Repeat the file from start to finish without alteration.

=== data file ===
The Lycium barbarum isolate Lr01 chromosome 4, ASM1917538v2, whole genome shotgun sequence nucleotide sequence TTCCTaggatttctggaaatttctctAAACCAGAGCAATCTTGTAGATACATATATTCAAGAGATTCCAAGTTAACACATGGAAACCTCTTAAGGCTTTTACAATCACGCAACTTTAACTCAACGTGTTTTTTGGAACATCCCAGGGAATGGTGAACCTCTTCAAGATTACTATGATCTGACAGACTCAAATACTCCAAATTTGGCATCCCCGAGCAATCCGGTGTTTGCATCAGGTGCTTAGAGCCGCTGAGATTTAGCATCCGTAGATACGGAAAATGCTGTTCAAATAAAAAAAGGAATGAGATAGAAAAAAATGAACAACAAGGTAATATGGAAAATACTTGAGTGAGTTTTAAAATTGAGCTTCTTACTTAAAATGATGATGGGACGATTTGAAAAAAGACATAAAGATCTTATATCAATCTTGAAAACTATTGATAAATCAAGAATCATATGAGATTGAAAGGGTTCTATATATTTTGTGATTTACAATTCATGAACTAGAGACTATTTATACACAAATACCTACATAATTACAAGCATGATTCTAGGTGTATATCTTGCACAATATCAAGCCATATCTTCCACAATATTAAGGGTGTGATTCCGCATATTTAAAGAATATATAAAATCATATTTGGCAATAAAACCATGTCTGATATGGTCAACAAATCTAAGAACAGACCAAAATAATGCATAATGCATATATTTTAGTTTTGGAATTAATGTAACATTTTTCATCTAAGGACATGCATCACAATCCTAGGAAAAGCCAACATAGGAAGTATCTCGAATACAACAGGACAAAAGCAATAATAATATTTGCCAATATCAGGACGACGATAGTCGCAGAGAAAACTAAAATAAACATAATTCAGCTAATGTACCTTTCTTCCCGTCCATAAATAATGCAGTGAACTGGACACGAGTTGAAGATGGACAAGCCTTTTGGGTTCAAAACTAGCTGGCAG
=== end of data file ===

The Lycium barbarum isolate Lr01 chromosome 4, ASM1917538v2, whole genome shotgun sequence nucleotide sequence TTCCTaggatttctggaaatttctctAAACCAGAGCAATCTTGTAGATACATATATTCAAGAGATTCCAAGTTAACACATGGAAACCTCTTAAGGCTTTTACAATCACGCAACTTTAACTCAACGTGTTTTTTGGAACATCCCAGGGAATGGTGAACCTCTTCAAGATTACTATGATCTGACAGACTCAAATACTCCAAATTTGGCATCCCCGAGCAATCCGGTGTTTGCATCAGGTGCTTAGAGCCGCTGAGATTTAGCATCCGTAGATACGGAAAATGCTGTTCAAATAAAAAAAGGAATGAGATAGAAAAAAATGAACAACAAGGTAATATGGAAAATACTTGAGTGAGTTTTAAAATTGAGCTTCTTACTTAAAATGATGATGGGACGATTTGAAAAAAGACATAAAGATCTTATATCAATCTTGAAAACTATTGATAAATCAAGAATCATATGAGATTGAAAGGGTTCTATATATTTTGTGATTTACAATTCATGAACTAGAGACTATTTATACACAAATACCTACATAATTACAAGCATGATTCTAGGTGTATATCTTGCACAATATCAAGCCATATCTTCCACAATATTAAGGGTGTGATTCCGCATATTTAAAGAATATATAAAATCATATTTGGCAATAAAACCATGTCTGATATGGTCAACAAATCTAAGAACAGACCAAAATAATGCATAATGCATATATTTTAGTTTTGGAATTAATGTAACATTTTTCATCTAAGGACATGCATCACAATCCTAGGAAAAGCCAACATAGGAAGTATCTCGAATACAACAGGACAAAAGCAATAATAATATTTGCCAATATCAGGACGACGATAGTCGCAGAGAAAACTAAAATAAACATAATTCAGCTAATGTACCTTTCTTCCCGTCCATAAATAATGCAGTGAACTGGACACGAGTTGAAGATGGACAAGCCTTTTGGGTTCAAAACTAGCTGGCAG